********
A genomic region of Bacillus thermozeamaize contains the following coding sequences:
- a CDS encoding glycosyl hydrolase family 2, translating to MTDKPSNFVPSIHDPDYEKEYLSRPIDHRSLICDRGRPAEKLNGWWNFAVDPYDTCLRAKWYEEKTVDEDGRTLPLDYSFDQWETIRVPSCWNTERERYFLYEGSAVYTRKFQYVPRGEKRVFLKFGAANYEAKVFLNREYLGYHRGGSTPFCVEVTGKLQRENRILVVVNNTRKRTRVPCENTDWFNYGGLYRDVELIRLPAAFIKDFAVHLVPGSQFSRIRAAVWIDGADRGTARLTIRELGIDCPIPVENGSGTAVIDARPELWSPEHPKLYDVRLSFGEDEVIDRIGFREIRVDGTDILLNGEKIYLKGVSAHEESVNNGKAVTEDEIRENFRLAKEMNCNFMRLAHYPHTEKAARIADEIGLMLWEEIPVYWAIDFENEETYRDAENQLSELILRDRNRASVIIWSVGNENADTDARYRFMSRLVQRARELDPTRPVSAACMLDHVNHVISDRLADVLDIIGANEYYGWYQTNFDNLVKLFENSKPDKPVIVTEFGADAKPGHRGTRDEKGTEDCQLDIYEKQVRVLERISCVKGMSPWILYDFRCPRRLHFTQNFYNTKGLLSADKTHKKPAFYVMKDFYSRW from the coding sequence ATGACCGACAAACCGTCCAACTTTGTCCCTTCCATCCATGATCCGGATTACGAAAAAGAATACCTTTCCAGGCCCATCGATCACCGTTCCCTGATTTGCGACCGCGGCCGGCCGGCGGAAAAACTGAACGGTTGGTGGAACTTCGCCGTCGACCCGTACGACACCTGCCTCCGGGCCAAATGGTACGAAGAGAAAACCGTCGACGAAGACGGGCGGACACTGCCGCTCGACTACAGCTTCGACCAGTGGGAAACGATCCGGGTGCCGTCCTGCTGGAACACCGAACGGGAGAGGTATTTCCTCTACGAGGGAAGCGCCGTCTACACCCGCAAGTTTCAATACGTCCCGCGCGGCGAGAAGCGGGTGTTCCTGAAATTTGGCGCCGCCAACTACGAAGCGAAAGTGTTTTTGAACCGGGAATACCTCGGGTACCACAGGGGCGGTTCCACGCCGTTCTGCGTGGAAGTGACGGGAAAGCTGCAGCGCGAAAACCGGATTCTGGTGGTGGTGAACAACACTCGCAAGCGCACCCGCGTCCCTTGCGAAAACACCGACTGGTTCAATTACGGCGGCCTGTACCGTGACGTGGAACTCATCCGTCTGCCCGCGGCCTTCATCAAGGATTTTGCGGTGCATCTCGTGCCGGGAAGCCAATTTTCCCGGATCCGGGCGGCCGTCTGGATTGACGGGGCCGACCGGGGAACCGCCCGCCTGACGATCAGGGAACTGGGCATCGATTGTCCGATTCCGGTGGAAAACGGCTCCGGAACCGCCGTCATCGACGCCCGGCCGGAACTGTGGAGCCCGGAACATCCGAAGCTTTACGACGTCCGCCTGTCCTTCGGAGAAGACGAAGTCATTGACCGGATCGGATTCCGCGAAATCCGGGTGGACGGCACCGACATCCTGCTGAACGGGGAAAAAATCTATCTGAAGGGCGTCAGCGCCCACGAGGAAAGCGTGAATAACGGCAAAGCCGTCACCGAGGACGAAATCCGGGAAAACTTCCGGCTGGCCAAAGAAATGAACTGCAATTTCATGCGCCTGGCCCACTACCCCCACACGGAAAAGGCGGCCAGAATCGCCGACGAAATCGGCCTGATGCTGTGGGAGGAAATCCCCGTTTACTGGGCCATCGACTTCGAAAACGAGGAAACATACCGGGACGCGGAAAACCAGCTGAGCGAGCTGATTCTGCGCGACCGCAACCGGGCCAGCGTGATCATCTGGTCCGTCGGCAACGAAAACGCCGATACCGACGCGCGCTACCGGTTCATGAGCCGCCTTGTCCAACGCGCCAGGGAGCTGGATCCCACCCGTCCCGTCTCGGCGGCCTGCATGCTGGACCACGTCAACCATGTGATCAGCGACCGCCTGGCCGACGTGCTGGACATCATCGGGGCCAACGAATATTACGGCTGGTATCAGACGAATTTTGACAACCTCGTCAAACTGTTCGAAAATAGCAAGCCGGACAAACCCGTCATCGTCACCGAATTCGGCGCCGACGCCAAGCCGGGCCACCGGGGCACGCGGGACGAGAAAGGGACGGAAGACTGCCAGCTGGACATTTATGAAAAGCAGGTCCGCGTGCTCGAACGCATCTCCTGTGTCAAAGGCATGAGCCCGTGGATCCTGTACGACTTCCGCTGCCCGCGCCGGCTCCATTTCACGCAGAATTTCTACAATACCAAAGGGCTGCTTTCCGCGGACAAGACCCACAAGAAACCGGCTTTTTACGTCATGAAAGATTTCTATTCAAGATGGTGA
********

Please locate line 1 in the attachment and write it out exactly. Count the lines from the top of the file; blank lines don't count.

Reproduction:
A genomic region of Bacillus thermozeamaize contains the following coding sequences: